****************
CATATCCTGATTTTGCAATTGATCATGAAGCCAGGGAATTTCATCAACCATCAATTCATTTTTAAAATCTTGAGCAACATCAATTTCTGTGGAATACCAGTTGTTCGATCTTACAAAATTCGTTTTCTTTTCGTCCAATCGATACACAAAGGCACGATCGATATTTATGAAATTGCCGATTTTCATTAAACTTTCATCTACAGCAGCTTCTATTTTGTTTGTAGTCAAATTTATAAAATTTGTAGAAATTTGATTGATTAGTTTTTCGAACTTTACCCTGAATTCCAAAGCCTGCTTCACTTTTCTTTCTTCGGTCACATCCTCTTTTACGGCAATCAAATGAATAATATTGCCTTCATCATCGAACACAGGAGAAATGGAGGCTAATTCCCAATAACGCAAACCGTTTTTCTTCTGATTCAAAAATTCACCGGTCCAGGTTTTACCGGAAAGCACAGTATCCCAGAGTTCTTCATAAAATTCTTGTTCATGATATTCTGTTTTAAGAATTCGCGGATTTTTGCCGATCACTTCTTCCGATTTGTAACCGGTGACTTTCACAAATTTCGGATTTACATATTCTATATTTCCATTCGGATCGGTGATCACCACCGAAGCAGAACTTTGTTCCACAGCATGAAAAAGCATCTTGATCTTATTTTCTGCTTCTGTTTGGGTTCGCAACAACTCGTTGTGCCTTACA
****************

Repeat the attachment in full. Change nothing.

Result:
CATATCCTGATTTTGCAATTGATCATGAAGCCAGGGAATTTCATCAACCATCAATTCATTTTTAAAATCTTGAGCAACATCAATTTCTGTGGAATACCAGTTGTTCGATCTTACAAAATTCGTTTTCTTTTCGTCCAATCGATACACAAAGGCACGATCGATATTTATGAAATTGCCGATTTTCATTAAACTTTCATCTACAGCAGCTTCTATTTTGTTTGTAGTCAAATTTATAAAATTTGTAGAAATTTGATTGATTAGTTTTTCGAACTTTACCCTGAATTCCAAAGCCTGCTTCACTTTTCTTTCTTCGGTCACATCCTCTTTTACGGCAATCAAATGAATAATATTGCCTTCATCATCGAACACAGGAGAAATGGAGGCTAATTCCCAATAACGCAAACCGTTTTTCTTCTGATTCAAAAATTCACCGGTCCAGGTTTTACCGGAAAGCACAGTATCCCAGAGTTCTTCATAAAATTCTTGTTCATGATATTCTGTTTTAAGAATTCGCGGATTTTTGCCGATCACTTCTTCCGATTTGTAACCGGTGACTTTCACAAATTTCGGATTTACATATTCTATATTTCCATTCGGATCGGTGATCACCACCGAAGCAGAACTTTGTTCCACAGCATGAAAAAGCATCTTGATCTTATTTTCTGCTTCTGTTTGGGTTCGCAACAACTCGTTGTGCCTTACA